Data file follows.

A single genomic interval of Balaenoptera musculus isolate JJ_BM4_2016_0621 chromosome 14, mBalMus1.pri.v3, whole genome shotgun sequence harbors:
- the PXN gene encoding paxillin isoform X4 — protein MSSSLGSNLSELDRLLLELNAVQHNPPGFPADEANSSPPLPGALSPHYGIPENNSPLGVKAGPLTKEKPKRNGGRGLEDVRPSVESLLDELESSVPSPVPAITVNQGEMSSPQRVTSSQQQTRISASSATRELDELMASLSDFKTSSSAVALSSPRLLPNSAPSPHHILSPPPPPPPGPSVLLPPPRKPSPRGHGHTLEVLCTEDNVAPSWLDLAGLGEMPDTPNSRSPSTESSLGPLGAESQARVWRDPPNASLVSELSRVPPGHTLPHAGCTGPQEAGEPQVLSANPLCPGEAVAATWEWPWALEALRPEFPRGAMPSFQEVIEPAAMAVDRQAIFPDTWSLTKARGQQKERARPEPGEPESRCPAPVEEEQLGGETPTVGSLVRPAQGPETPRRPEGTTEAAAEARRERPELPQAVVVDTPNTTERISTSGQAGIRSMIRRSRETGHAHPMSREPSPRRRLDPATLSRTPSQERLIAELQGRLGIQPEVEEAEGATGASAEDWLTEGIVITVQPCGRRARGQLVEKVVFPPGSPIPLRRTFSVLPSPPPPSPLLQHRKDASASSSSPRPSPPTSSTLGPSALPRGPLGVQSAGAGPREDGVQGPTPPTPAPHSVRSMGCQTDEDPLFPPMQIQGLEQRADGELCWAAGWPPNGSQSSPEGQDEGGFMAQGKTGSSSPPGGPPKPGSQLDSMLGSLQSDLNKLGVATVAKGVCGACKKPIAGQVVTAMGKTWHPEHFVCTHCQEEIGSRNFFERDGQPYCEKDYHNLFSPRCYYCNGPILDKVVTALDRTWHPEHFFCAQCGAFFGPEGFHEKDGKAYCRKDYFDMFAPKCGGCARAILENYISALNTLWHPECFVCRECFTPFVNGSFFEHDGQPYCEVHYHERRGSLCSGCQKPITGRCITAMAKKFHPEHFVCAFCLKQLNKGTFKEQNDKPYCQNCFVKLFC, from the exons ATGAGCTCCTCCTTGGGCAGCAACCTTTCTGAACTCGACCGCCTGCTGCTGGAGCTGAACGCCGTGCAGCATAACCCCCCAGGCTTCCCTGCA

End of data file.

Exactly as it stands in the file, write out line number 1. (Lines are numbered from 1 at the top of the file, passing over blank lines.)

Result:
A single genomic interval of Balaenoptera musculus isolate JJ_BM4_2016_0621 chromosome 14, mBalMus1.pri.v3, whole genome shotgun sequence harbors: